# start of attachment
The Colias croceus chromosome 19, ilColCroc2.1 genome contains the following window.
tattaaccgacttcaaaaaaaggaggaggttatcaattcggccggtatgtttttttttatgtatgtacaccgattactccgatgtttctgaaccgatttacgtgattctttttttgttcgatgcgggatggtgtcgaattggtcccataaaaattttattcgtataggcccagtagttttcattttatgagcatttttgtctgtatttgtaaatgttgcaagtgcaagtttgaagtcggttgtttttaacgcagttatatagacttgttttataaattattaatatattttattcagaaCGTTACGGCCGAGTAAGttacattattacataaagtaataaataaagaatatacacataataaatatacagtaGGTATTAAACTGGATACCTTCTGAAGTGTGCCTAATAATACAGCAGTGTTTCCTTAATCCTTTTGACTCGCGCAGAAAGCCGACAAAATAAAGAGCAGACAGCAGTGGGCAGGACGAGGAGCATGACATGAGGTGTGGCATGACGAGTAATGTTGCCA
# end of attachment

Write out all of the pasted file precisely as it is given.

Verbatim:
The Colias croceus chromosome 19, ilColCroc2.1 genome contains the following window.
tattaaccgacttcaaaaaaaggaggaggttatcaattcggccggtatgtttttttttatgtatgtacaccgattactccgatgtttctgaaccgatttacgtgattctttttttgttcgatgcgggatggtgtcgaattggtcccataaaaattttattcgtataggcccagtagttttcattttatgagcatttttgtctgtatttgtaaatgttgcaagtgcaagtttgaagtcggttgtttttaacgcagttatatagacttgttttataaattattaatatattttattcagaaCGTTACGGCCGAGTAAGttacattattacataaagtaataaataaagaatatacacataataaatatacagtaGGTATTAAACTGGATACCTTCTGAAGTGTGCCTAATAATACAGCAGTGTTTCCTTAATCCTTTTGACTCGCGCAGAAAGCCGACAAAATAAAGAGCAGACAGCAGTGGGCAGGACGAGGAGCATGACATGAGGTGTGGCATGACGAGTAATGTTGCCA